Critical Care and Shock

Successful angioembolization of two missed true aneurysms and a traumatic pseudoaneurysm in the spleen: A case report

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Introduction: Splenic artery aneurysm is often discovered incidentally. It can be treated with non-surgical management such as angioembolization if appropriately followed up after detection. However, if not adequately treated, aneurysm can have very serious consequences. We report a case of successful treatment of a new traumatic splenic pseudoaneurysm in a patient who missed two true splenic aneurysms during eight years of breast cancer follow-up.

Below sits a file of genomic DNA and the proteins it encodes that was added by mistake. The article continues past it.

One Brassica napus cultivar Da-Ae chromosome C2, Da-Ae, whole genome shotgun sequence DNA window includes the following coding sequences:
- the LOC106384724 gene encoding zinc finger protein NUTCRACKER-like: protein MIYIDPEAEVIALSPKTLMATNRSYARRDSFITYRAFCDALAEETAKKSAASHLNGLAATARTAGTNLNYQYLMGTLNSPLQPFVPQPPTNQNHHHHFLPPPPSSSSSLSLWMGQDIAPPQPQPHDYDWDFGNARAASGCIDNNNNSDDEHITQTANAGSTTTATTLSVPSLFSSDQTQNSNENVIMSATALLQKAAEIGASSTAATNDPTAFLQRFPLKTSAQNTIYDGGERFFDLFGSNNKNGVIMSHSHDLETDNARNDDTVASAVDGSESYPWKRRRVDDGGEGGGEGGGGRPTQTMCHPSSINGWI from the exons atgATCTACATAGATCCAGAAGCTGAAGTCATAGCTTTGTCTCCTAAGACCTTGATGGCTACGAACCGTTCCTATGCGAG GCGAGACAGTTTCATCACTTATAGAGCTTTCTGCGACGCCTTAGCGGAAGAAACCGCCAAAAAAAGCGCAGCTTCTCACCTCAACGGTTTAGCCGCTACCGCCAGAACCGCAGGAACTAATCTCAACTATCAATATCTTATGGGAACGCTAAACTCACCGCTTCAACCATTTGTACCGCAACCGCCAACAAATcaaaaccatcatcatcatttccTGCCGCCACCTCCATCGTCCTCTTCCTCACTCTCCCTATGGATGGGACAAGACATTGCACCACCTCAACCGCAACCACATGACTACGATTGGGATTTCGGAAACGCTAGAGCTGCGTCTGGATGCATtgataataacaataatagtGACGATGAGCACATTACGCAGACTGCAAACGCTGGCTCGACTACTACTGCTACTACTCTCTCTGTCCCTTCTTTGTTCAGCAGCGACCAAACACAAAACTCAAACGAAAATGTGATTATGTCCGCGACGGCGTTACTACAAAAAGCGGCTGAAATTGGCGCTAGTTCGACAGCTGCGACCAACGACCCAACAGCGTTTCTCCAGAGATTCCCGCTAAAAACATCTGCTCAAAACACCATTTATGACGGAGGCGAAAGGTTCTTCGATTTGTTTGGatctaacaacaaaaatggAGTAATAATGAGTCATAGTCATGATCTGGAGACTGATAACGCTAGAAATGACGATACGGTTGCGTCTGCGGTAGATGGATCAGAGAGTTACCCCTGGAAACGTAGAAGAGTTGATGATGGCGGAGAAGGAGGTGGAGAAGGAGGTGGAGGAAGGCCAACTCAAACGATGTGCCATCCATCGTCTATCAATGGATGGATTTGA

Case presentation: A 65-year-old woman visited a regional trauma center complaining of abdominal pain in both legs after a pedestrian traffic accident. The patient had a medical history of regular follow-ups at our hospital after a mastectomy for breast cancer ten years prior. The medical staff found multiple splenic aneurysms without bleeding or rupture. We recognized that previous examinations also showed two true splenic aneurysms. The medical team determined that treatment for the multiple splenic aneurysms and focal splenic injury was the priority, and angiographic embolization was performed as an emergency. Angiographic images revealed two true splenic aneurysms and one pseudoaneurysm. Embolization was thus performed on the two true splenic aneurysms by coiling, and hemostasis was achieved through embolization of the traumatic splenic pseudoaneurysm.

Conclusion: Splenic artery aneurysms are sometimes detected incidentally during examinations for other purposes; thus, medical staff should always carefully examine imaging results.